Rublev was asked if was invited to play the Laver Cup, and said : “Not me. I know that Daniil Medvedev was.

“But there is also the British government, and they said that it won’t work.”

NOVAK Djokovic has revealed that a new kind of insect has been named after him.

Researchers recently found a new kind of insect in Western Serbia and decided to name it “Duvalius djokovici.”

Djokovic took to Instagram to reveal the news on Instagram on Friday.

SERENA Williams has been busy as her tennis playing career winds down.

As well becoming an author of a children’s book ‘The Adventures of Qai Qai’, Willians has reportedly invested in more than 60 start-ups through her firm Serena Ventures.

And the 23-time Slam champion revealed last week she wanted to be involved with ballet when she was a child.

“I feel like everyone loves ballet, I love ballet, I’m selfish I wanted to do it because I love ballet and I wanted to be a ballet dancer,” she said.

“I remember being young and going to a ballet class and then there were recitals that we got to do in the end and honestly they were some of my greatest and best memories. I didn’t get to go pro as a ballerina but it’s a good chapter in everyone’s life.”

William also told the story of the naming of the character Qai Qai in her book.

“My nephew actually named her Qai Qai and I was like its perfect and at the time Olympia was one and she couldn’t really speak and she could only make like sounds,” williams said.

“It was genius and that’s literally how it came about.”

SERENA and sister Venus have also teamed up away from the court by investing together in a London fintech firm during a $40 million funding round.

The pair have become shareholders in Soho-based investor app Shares, which launched in the UK in May and has since gained more than 150,000 users.

Shares CEO Benjamin Chemla told the London Standard newspaper he sought the support of the Williams sisters to help “build a social trading platform and one that addresses a more diverse audience and a more feminine one.”

“My dream team from day one was the Williams sisters. We had this occasion to meet them in Paris [and] I felt lucky because almost right away they understood the vision,” he said.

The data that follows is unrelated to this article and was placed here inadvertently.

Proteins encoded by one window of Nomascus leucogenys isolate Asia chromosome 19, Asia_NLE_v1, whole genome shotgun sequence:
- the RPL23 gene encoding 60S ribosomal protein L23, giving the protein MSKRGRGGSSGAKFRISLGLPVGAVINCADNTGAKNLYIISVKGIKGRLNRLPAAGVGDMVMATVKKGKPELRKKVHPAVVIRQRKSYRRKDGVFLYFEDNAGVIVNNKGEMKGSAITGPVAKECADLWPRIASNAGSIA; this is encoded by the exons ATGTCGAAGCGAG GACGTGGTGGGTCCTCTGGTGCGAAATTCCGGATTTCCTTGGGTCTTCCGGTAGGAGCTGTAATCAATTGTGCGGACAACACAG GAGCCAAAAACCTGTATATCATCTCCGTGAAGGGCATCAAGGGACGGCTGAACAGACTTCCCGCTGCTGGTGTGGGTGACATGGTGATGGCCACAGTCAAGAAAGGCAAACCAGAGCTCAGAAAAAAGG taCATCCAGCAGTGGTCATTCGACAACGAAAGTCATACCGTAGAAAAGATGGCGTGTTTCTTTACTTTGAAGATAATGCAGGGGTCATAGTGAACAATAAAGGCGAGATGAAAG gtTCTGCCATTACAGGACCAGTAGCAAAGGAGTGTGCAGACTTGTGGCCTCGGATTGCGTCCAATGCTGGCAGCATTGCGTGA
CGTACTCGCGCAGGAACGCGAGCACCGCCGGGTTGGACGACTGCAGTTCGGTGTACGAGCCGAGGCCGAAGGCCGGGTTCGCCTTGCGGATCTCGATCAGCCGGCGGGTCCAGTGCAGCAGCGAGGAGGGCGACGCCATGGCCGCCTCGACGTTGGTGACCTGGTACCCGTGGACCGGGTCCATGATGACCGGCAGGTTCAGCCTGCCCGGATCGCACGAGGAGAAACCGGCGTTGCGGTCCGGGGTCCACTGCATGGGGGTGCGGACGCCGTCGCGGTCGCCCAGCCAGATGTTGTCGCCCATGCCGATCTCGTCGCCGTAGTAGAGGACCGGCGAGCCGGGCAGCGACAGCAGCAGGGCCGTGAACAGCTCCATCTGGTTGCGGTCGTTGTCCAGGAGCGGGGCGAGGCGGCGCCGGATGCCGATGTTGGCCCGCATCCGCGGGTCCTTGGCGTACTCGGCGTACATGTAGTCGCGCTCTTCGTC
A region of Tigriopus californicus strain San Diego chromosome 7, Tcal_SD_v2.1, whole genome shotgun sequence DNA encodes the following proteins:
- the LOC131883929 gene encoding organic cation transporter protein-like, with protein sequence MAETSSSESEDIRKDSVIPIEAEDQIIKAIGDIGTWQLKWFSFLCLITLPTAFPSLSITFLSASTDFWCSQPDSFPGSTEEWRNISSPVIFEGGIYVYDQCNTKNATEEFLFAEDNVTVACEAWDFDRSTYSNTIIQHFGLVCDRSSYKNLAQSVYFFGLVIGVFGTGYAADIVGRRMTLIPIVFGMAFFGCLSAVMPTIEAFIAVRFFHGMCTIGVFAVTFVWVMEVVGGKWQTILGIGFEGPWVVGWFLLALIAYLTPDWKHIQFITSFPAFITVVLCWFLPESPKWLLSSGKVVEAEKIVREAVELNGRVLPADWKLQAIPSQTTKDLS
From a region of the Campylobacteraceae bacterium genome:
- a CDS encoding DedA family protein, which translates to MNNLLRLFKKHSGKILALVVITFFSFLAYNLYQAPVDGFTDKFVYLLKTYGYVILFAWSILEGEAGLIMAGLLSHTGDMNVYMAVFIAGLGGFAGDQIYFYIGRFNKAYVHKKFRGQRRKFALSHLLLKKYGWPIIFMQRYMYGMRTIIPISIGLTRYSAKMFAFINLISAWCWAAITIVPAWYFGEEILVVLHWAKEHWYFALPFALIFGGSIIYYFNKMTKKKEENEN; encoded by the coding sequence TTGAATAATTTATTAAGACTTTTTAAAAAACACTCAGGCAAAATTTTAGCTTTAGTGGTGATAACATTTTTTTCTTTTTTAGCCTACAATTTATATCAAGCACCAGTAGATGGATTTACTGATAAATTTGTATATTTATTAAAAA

“Not only do they become a shareholder but also the faces of the company. We wanted them both – they’ve probably never been together in the same campaign.”

Shares directors Harjas Singh, Benjamin Chemla and Francois Ruty.

LAST week Sunday Serve reported the on-court spat between Corentin Moutet and Adrian Andreev at the Orleans Challenger event.

Top seed Moutet and Bulgarian Andreev met in the second round of the event in France as a feud escalated after the match as they exchanged words and then had to be separated by the chair umpire.

Andreev later explained that their feud went back to their match in Genoa earlier on the year when Moutet told him to “f*** off”.

“During the match, I felt really bad. He kept teasing me,” he said.

“In Italy he started talking to me and saying ‘what’s your problem?’ I had no problem with him. I beat him, and he told me to ‘f*** off’. He has a problem with me but I don’t have one with him.”

The pair were both hit with a €10,000 fine for the incident.

AND finally …

The 101st anniversary of the Prentice Cup for men and the Seabright Cup for women saw British Oxbridge students return home from the US with a double victory for the first time last week.

Students from Oxford and Cambridge faced their counterparts from Harvard and Yale, who have traditionally dominated the competition.

But the Britons took the honours, the men securing their first win in 14 years while the women won for only the third time since the inaugural Seabright cup in 2004.

Harvard/Yale students will make the trip to England for the next series in 2024.